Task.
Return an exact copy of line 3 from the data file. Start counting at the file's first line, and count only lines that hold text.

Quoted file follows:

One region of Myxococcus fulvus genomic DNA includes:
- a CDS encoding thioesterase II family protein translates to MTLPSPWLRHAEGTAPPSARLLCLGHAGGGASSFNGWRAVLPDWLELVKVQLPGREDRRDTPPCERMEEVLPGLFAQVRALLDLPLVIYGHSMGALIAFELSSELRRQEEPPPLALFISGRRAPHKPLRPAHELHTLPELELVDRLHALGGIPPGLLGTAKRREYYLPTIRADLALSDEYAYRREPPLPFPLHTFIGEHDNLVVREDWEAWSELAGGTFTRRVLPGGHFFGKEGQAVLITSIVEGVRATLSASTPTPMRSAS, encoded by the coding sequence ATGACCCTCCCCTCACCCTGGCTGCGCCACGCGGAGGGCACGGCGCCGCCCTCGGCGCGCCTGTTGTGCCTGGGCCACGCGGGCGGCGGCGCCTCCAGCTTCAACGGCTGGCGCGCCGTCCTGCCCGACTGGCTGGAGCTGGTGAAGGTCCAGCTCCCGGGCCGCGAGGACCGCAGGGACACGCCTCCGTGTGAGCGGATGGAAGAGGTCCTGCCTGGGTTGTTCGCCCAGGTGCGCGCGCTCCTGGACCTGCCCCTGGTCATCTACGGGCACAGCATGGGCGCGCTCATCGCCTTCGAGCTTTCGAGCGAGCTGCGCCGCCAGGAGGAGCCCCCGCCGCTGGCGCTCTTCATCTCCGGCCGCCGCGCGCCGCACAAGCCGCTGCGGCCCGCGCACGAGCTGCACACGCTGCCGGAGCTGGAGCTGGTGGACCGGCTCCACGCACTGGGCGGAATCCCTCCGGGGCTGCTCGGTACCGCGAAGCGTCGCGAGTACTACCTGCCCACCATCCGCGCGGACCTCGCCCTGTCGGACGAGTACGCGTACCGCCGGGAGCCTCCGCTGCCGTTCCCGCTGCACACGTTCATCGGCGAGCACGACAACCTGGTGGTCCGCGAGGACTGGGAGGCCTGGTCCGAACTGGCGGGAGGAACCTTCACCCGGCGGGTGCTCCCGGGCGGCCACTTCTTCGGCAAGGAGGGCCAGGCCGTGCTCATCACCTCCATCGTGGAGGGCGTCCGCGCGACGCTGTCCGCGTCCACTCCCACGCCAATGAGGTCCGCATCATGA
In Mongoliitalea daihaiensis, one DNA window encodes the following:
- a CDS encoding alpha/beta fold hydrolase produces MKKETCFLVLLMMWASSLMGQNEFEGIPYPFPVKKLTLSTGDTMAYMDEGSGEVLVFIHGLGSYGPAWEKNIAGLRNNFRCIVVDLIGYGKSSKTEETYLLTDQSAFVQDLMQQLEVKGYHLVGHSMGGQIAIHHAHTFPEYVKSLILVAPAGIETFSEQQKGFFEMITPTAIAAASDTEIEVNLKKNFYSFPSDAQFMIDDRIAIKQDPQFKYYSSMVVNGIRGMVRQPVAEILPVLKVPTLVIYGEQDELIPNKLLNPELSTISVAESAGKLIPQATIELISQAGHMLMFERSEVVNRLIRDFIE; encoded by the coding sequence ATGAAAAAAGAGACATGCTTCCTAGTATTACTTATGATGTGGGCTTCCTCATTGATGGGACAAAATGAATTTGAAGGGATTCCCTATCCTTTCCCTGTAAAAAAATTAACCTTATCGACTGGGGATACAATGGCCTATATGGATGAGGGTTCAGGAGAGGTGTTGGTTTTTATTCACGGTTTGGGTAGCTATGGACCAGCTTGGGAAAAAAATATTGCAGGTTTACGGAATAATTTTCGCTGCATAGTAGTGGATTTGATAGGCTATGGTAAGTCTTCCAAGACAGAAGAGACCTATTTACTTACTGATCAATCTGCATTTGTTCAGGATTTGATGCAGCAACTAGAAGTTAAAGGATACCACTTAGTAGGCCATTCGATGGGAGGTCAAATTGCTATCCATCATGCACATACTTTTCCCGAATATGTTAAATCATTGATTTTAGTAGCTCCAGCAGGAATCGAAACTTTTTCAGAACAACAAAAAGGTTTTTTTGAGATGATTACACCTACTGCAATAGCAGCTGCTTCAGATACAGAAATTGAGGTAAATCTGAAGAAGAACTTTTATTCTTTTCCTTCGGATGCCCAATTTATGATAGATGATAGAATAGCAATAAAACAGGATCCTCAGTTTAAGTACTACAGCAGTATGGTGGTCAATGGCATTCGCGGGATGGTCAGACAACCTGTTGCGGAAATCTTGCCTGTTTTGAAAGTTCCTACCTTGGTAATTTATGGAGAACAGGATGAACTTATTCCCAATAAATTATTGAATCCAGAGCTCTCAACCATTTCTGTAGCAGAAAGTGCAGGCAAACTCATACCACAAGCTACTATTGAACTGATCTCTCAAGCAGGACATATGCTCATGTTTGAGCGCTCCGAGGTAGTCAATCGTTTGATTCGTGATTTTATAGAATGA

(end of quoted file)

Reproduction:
In Mongoliitalea daihaiensis, one DNA window encodes the following: